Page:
If only ITV's actual science fiction output had been half as good...

* Less so, admittedly, in those scenes where bits of the Daleks keep falling off or where you can clearly see operator feet sticking out from under the Daleks' skirt
** Amusingly, this image of Agella which I nicked off of the BBC website was originally tagged "Ra-Ra-Rasputin. There was a cat who really was gone." :)

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15 Comments:

Blogger SAF said...

This is great, Stuart, and after recently watching 'Genesis', I owe you for confirming my impressions of the follow-up 'Destiny' which I had half-thought might be out of date and might benefit from a rewatch. Of course I'd also already half made up my mind I didn't want a copy of 'Destiny' in my DVD collection, so I feel you've saved me a few quid as well as offering an entertaining review :)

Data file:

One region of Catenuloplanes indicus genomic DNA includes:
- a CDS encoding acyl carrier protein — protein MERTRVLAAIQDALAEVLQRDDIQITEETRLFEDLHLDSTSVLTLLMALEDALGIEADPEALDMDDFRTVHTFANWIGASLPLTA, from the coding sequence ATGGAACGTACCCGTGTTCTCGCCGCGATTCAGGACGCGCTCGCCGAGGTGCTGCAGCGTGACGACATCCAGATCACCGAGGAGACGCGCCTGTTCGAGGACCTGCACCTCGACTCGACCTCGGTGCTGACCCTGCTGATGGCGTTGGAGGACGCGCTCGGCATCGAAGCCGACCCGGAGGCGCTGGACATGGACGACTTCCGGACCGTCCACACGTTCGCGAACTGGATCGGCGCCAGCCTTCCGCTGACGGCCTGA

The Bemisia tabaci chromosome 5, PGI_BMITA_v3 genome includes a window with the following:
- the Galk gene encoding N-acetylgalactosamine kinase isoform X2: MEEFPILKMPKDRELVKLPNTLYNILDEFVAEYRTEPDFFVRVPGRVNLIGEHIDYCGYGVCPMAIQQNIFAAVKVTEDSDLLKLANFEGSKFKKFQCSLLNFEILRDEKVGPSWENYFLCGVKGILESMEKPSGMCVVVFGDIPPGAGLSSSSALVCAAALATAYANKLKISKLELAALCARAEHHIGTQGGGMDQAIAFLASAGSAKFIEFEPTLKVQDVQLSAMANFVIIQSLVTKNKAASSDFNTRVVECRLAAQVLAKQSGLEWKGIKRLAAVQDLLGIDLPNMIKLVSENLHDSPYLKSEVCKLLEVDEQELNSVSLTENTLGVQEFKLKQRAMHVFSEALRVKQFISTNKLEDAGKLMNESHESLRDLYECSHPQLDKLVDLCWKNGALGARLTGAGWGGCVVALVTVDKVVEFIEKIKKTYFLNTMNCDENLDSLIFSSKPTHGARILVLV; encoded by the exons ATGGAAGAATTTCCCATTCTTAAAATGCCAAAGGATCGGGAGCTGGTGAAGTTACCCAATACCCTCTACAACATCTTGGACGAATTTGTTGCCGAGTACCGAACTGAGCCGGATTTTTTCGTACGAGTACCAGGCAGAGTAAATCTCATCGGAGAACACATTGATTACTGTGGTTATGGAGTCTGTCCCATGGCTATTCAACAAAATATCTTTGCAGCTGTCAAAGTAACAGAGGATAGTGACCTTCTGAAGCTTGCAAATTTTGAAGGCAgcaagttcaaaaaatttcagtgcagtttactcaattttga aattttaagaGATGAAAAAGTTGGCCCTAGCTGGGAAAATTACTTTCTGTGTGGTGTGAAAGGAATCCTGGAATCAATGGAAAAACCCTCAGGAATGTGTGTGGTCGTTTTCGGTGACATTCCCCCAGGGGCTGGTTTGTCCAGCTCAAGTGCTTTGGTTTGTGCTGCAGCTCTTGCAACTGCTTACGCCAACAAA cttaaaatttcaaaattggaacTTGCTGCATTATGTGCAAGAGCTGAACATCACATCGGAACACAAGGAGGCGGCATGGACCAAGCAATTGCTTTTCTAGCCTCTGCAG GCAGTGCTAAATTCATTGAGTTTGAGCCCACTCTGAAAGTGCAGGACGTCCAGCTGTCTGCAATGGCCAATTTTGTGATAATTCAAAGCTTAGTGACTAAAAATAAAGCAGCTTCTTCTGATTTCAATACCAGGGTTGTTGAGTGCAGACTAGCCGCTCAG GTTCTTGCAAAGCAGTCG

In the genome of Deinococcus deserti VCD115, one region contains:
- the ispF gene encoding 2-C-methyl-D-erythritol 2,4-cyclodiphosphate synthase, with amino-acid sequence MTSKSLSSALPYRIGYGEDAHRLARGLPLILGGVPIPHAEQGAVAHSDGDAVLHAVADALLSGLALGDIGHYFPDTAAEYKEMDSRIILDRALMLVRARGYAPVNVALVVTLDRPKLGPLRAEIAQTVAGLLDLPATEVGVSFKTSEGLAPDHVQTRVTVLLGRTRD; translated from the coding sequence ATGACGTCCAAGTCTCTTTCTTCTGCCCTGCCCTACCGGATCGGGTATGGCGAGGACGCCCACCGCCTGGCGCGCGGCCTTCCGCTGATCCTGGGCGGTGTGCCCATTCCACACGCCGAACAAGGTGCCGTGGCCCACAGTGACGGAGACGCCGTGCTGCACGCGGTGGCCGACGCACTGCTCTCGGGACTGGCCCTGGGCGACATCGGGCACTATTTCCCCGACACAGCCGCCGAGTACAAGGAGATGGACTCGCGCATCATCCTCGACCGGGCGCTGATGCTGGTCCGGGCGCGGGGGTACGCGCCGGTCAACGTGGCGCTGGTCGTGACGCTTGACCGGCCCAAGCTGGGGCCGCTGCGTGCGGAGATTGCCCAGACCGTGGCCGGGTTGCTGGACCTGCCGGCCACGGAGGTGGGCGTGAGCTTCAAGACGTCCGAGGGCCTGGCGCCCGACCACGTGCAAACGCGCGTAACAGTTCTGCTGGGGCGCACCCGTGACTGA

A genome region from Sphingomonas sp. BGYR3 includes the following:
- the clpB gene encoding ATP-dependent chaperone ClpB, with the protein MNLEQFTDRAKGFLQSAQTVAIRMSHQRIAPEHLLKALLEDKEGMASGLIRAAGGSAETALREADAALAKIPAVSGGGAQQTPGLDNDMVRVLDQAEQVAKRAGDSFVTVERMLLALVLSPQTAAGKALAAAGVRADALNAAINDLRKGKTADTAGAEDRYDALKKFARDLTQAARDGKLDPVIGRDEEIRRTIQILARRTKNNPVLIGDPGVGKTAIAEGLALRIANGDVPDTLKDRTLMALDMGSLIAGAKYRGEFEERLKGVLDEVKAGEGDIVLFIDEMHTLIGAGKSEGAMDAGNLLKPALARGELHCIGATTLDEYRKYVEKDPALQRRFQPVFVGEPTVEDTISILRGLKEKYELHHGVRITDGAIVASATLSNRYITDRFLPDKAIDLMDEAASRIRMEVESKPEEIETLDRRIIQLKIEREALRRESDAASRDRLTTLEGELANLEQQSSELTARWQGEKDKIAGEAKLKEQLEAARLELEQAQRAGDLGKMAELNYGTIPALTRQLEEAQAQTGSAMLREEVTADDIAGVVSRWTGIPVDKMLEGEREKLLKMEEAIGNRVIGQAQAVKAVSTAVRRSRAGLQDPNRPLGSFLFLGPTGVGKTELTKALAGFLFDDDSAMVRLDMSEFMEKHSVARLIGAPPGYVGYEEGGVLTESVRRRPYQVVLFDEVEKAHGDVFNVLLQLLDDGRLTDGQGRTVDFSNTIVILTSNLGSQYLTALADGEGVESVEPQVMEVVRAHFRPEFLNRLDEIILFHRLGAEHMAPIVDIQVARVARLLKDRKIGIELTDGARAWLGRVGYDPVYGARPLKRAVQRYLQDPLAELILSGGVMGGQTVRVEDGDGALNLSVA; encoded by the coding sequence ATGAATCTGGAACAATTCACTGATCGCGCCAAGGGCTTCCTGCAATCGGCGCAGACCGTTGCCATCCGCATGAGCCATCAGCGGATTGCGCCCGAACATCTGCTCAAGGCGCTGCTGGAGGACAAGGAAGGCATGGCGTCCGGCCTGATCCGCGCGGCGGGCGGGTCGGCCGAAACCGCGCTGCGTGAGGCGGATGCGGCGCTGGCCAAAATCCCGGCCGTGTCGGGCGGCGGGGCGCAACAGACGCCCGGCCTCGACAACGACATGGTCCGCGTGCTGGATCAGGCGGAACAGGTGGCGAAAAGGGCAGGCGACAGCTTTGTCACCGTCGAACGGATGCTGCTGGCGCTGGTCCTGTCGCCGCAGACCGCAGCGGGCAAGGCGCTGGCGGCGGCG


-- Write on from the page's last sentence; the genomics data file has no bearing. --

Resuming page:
2:05 pm  
Blogger Stuart Douglas said...

But I enjoyed Destiny. I'm recommending it!

{quick re-read} Hmm, maybe I'm not now I come to think about it :-)

2:24 pm  
Blogger SAF said...

Heheh. To be fair, I'm sure I interpreted your review to suit. :) Either way, I just don't feel quite ready for the campness of 'Destiny' this soon after 'Genesis'. I think, if they really must be part of the same show, they're meant to be years apart. :)qjslu

2:32 pm  
Blogger Stuart Douglas said...

You're right there - don't watch Destiny soon after Genesis.

You'll end up feeling faintly embarrassed on behalf of everyone involved with the latter.

2:41 pm  
Blogger SK said...

What about the famed difference in T.Baker's performance in his middle series? Is that real?